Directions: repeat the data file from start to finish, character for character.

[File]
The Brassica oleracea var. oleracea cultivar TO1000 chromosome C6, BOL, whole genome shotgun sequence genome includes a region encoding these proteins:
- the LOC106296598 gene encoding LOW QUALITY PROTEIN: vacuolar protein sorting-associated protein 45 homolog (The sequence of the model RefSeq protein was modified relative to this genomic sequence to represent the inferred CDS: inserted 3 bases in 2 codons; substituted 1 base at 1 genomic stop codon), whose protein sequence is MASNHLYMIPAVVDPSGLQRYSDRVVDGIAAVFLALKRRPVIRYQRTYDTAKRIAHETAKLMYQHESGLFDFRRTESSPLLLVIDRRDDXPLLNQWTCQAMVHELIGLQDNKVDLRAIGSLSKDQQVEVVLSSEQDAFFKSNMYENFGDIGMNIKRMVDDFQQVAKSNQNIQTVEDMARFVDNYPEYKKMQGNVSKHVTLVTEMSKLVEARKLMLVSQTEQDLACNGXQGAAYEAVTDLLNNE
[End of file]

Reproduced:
The Brassica oleracea var. oleracea cultivar TO1000 chromosome C6, BOL, whole genome shotgun sequence genome includes a region encoding these proteins:
- the LOC106296598 gene encoding LOW QUALITY PROTEIN: vacuolar protein sorting-associated protein 45 homolog (The sequence of the model RefSeq protein was modified relative to this genomic sequence to represent the inferred CDS: inserted 3 bases in 2 codons; substituted 1 base at 1 genomic stop codon), whose protein sequence is MASNHLYMIPAVVDPSGLQRYSDRVVDGIAAVFLALKRRPVIRYQRTYDTAKRIAHETAKLMYQHESGLFDFRRTESSPLLLVIDRRDDXPLLNQWTCQAMVHELIGLQDNKVDLRAIGSLSKDQQVEVVLSSEQDAFFKSNMYENFGDIGMNIKRMVDDFQQVAKSNQNIQTVEDMARFVDNYPEYKKMQGNVSKHVTLVTEMSKLVEARKLMLVSQTEQDLACNGXQGAAYEAVTDLLNNE